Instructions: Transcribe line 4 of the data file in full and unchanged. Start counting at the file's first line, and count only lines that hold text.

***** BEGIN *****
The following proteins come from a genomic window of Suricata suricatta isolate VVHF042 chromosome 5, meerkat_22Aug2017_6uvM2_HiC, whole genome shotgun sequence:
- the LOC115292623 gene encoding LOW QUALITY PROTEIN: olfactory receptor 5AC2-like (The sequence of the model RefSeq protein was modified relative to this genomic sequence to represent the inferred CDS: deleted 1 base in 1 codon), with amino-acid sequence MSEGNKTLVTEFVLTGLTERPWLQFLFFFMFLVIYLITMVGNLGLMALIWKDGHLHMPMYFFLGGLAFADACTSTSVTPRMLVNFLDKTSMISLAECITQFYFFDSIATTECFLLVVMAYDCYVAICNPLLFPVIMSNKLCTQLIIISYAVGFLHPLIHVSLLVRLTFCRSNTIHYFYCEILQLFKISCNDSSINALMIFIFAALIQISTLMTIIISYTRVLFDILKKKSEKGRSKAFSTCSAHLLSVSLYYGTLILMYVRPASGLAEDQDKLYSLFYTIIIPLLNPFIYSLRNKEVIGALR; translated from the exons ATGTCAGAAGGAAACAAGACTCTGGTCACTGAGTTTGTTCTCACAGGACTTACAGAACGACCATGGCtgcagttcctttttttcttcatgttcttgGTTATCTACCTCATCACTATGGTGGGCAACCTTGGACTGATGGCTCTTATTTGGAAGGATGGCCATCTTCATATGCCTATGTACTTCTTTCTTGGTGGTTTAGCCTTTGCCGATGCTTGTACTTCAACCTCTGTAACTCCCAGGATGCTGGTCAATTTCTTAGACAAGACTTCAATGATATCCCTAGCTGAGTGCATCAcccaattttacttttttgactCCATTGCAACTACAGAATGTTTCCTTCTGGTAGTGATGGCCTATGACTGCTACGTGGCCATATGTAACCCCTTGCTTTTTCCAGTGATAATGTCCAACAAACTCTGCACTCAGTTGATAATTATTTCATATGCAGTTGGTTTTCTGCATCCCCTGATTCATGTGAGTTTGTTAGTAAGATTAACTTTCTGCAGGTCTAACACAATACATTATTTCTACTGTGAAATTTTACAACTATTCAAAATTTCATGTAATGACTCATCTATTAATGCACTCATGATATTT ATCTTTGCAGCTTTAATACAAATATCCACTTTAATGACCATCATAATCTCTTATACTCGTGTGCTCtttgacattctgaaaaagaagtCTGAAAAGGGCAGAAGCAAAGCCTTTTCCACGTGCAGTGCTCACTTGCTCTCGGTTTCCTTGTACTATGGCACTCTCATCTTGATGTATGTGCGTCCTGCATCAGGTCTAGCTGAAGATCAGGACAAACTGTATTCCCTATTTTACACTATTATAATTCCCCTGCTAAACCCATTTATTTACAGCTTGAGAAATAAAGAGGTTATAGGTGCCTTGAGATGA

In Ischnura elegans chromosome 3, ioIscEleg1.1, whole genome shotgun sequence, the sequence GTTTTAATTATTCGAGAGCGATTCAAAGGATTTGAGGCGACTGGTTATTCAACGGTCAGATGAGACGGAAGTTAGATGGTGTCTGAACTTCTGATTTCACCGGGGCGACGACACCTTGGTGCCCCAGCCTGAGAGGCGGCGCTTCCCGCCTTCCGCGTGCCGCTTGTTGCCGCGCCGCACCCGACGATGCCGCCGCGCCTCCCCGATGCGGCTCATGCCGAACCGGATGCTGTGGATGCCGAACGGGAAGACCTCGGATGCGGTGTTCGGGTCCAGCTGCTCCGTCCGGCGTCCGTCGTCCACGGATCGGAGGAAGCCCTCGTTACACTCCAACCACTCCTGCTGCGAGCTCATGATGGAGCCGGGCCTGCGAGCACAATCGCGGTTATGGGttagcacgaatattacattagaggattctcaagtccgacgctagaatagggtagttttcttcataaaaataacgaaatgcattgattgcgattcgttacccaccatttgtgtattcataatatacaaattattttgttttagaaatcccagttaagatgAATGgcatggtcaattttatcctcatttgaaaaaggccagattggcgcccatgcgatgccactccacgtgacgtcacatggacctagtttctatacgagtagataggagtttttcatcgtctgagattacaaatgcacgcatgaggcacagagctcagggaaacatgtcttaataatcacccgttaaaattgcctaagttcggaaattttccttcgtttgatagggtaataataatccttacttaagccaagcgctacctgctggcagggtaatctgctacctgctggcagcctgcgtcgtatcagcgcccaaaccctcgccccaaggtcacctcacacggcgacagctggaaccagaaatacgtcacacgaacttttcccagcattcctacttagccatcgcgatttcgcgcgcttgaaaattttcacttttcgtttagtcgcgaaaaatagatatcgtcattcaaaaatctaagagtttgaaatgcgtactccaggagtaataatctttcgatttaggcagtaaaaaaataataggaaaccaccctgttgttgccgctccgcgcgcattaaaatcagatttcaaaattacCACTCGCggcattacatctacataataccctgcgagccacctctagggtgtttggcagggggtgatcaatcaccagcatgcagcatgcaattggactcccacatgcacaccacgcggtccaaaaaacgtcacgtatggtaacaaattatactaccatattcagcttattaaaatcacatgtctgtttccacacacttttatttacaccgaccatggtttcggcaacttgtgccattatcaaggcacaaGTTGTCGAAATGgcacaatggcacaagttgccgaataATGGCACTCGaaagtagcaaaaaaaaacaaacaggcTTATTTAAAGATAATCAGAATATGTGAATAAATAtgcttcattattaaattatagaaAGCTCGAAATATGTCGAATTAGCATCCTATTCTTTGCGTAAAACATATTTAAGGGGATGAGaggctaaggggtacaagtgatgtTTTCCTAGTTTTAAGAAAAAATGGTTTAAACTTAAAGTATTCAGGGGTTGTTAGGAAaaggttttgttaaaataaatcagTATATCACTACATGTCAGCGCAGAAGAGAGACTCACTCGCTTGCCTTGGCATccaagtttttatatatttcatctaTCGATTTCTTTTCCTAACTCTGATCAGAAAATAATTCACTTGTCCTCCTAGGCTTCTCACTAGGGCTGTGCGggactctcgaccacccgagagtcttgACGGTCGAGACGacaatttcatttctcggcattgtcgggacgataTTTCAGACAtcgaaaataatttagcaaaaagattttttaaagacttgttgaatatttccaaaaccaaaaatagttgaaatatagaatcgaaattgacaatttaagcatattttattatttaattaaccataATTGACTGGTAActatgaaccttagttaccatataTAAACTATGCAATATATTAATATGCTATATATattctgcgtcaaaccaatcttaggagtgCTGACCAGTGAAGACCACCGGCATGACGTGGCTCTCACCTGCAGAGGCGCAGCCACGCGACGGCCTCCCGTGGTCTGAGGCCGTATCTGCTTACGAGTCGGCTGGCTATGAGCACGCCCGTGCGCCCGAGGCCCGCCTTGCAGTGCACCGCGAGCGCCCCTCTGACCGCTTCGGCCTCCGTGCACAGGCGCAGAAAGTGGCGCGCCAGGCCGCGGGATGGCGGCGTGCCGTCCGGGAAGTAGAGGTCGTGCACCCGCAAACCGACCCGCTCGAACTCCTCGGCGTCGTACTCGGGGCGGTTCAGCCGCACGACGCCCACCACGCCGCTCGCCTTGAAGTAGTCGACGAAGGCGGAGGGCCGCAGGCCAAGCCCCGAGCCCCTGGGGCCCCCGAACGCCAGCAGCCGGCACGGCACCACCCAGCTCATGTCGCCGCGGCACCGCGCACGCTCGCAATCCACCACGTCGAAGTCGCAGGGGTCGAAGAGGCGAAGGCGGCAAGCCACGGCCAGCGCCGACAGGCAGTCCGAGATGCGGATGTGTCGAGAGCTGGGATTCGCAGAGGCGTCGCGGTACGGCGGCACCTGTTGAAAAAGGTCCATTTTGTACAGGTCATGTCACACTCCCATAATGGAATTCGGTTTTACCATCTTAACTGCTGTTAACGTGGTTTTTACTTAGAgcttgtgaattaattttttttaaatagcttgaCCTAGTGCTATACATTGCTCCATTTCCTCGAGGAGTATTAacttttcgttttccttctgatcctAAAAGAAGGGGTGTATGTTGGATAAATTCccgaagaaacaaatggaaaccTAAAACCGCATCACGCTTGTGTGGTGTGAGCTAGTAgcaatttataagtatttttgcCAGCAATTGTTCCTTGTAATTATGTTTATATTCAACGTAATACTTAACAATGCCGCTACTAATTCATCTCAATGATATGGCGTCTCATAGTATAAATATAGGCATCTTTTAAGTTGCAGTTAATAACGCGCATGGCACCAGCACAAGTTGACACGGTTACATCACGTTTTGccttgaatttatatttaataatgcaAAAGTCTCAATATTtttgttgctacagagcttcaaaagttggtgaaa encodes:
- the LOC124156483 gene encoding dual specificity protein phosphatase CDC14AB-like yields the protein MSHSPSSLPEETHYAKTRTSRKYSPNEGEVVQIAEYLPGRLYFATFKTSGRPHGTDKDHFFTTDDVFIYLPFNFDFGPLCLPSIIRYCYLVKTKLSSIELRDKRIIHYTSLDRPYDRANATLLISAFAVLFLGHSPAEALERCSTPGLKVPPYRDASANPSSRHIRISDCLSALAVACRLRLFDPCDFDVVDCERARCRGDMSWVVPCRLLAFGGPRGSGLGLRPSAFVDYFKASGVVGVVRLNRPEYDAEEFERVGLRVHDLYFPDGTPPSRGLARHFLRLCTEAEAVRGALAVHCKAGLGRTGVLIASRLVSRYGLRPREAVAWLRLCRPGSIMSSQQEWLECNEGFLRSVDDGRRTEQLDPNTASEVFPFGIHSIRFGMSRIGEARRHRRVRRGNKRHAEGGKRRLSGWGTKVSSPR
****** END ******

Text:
- the LOC124156483 gene encoding dual specificity protein phosphatase CDC14AB-like yields the protein MSHSPSSLPEETHYAKTRTSRKYSPNEGEVVQIAEYLPGRLYFATFKTSGRPHGTDKDHFFTTDDVFIYLPFNFDFGPLCLPSIIRYCYLVKTKLSSIELRDKRIIHYTSLDRPYDRANATLLISAFAVLFLGHSPAEALERCSTPGLKVPPYRDASANPSSRHIRISDCLSALAVACRLRLFDPCDFDVVDCERARCRGDMSWVVPCRLLAFGGPRGSGLGLRPSAFVDYFKASGVVGVVRLNRPEYDAEEFERVGLRVHDLYFPDGTPPSRGLARHFLRLCTEAEAVRGALAVHCKAGLGRTGVLIASRLVSRYGLRPREAVAWLRLCRPGSIMSSQQEWLECNEGFLRSVDDGRRTEQLDPNTASEVFPFGIHSIRFGMSRIGEARRHRRVRRGNKRHAEGGKRRLSGWGTKVSSPR